Josh completed his undergraduate studies at Amherst College in Massachusetts. After Peace Corps, he and wife Jill sought graduate degrees at Cornell University. Josh obtained a master’s and Ph.D. there in agronomy. Their first international adventure as a married couple was in Honduras working directly for the Ministry of Agriculture. Their daughter, Jessica, was born there in 1979. After a brief interlude in New York as a Rockefeller Foundation Fellow, Josh and the family returned to West Africa and spent the better part of the 1980s in what was then the Senegambia. Their son, Matthew, was born in Senegal in 1983.
Josh was hired by the UW in 1986 to participate in a research project in Banjul, Gambia and arrived in Madison in 1988. His pioneering work on the Wisconsin Integrated Cropping Systems trial is a 20-year research trial, one of his most important domestic legacies. The research has involved many of his students and colleagues, on and off campus and has examined a large number of issues related to low input (organic) agriculture in the Midwest.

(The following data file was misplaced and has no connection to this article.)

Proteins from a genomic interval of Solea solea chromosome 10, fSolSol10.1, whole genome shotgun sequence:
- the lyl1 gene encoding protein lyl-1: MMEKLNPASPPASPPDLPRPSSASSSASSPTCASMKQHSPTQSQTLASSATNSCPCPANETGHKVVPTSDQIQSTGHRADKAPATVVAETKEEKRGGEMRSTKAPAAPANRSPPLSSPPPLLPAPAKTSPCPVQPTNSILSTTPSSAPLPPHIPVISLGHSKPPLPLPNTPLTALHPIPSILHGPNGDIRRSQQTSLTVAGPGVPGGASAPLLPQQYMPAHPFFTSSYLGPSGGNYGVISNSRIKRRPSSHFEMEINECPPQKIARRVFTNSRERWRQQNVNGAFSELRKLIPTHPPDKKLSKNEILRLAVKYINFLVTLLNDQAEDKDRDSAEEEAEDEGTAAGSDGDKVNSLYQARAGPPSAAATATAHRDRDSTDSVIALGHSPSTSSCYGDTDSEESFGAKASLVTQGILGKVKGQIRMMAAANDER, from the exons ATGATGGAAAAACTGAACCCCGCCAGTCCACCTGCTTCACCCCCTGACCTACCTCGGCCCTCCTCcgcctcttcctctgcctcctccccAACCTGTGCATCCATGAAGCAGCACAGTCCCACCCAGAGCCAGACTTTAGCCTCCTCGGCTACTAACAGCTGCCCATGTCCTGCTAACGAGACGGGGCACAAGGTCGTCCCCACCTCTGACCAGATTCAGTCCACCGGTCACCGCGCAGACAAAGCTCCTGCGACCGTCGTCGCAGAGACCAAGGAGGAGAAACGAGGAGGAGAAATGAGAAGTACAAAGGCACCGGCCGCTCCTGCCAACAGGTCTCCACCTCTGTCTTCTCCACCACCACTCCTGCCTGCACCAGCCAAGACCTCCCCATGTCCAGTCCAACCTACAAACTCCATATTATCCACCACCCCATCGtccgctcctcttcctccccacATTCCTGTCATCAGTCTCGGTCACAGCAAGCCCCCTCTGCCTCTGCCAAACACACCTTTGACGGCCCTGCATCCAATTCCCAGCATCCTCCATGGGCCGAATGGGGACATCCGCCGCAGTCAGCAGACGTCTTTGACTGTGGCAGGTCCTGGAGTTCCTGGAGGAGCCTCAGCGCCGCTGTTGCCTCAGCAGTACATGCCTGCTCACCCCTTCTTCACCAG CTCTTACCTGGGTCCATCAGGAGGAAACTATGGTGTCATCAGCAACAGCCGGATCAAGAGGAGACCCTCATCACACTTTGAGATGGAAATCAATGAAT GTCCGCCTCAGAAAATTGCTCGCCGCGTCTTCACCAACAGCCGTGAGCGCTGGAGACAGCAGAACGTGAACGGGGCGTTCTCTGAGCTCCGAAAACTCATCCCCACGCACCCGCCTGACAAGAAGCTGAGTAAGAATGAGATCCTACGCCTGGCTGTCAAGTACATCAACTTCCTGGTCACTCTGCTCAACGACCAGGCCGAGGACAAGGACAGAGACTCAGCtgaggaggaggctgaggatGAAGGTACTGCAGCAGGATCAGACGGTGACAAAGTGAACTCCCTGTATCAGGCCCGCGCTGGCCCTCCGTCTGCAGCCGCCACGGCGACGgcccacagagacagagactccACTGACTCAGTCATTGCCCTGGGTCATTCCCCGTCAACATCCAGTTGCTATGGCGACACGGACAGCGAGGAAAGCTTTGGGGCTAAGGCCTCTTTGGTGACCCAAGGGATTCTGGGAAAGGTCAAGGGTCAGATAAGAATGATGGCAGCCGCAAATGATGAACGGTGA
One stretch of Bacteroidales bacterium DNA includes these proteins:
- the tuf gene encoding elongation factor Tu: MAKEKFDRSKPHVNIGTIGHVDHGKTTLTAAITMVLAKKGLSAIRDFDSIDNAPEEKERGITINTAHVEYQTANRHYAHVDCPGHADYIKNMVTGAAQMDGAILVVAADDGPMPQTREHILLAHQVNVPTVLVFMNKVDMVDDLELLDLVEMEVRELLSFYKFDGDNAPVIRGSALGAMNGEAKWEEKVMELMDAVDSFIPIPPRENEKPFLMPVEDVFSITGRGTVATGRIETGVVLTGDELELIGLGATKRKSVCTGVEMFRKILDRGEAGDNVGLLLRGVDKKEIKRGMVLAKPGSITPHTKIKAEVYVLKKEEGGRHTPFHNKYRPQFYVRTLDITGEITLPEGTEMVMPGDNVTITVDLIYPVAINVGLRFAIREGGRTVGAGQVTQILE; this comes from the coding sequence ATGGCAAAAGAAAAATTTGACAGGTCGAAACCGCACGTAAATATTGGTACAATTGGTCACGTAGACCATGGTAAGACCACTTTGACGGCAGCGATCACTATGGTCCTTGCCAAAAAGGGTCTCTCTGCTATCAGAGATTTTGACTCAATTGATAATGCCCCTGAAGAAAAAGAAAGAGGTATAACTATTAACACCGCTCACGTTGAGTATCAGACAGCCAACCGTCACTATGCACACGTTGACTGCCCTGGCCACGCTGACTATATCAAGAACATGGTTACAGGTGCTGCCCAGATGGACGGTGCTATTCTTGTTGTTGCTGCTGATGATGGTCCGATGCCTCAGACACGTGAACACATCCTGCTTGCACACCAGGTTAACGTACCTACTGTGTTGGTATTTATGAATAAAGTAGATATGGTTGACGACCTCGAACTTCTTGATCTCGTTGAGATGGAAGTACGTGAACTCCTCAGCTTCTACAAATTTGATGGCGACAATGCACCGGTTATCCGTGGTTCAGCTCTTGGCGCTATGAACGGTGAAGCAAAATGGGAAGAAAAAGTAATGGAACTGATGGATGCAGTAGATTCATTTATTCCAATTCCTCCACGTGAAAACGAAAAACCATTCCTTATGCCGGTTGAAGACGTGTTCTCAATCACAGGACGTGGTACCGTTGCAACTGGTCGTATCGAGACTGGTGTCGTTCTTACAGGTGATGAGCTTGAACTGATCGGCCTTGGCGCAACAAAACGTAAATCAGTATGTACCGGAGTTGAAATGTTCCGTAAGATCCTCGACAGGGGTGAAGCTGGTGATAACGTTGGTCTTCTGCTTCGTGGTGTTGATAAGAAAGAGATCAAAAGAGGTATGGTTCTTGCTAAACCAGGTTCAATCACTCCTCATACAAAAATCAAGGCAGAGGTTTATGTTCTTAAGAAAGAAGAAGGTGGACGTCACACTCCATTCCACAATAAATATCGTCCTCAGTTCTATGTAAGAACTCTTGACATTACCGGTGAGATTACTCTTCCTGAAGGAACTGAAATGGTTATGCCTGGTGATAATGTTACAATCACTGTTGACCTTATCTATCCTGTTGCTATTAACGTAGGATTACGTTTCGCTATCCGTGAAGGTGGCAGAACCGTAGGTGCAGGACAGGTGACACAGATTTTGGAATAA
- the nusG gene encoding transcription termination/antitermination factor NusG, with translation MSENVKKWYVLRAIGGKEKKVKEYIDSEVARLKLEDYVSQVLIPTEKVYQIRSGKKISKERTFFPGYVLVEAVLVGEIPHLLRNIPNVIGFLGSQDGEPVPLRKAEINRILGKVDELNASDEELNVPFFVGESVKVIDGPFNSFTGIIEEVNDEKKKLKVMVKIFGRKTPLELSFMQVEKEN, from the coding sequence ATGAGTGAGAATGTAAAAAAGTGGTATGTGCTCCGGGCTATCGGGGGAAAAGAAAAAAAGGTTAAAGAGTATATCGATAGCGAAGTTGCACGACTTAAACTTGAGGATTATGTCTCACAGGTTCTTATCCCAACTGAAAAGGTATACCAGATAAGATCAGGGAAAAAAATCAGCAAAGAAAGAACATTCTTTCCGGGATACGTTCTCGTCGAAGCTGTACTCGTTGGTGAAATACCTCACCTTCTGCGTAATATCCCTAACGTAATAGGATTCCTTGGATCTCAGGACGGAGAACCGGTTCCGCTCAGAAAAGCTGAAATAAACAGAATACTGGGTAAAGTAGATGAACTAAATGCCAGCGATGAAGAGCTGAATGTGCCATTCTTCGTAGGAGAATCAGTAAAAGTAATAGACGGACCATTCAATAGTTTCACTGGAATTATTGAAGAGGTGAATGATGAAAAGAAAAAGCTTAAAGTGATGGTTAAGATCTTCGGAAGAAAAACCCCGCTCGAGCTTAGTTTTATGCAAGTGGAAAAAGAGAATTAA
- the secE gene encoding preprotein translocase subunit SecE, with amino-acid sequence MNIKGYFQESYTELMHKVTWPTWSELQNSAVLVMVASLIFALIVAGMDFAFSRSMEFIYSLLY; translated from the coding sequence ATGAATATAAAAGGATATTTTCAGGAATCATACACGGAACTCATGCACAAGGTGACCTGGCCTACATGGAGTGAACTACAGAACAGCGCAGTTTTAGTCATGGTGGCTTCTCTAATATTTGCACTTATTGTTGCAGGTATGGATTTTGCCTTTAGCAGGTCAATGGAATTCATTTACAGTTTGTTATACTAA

In 1993, Josh began a long involvement with Andean agriculture and the family moved first to Bolivia and then to Peru in 1998. In Bolivia, he led another interdisciplinary Wisconsin team in a research and development program at the Bolivian Agricultural Research Institute. In Peru, he worked for the International Potato Institute (CIP) and was responsible for strengthening a fledgling consortium for Sustainable Development in the Andes (CONDESAN) that now includes more than 70 organizations from all seven Andean countries. His most recent international work was as the principal investigator of a National Science Foundation training grant to support University of Wisconsin graduate students to learn Chinese and conduct their dissertations in Biodiversity Conservation and Sustainable Livelihoods in Yunnan Province.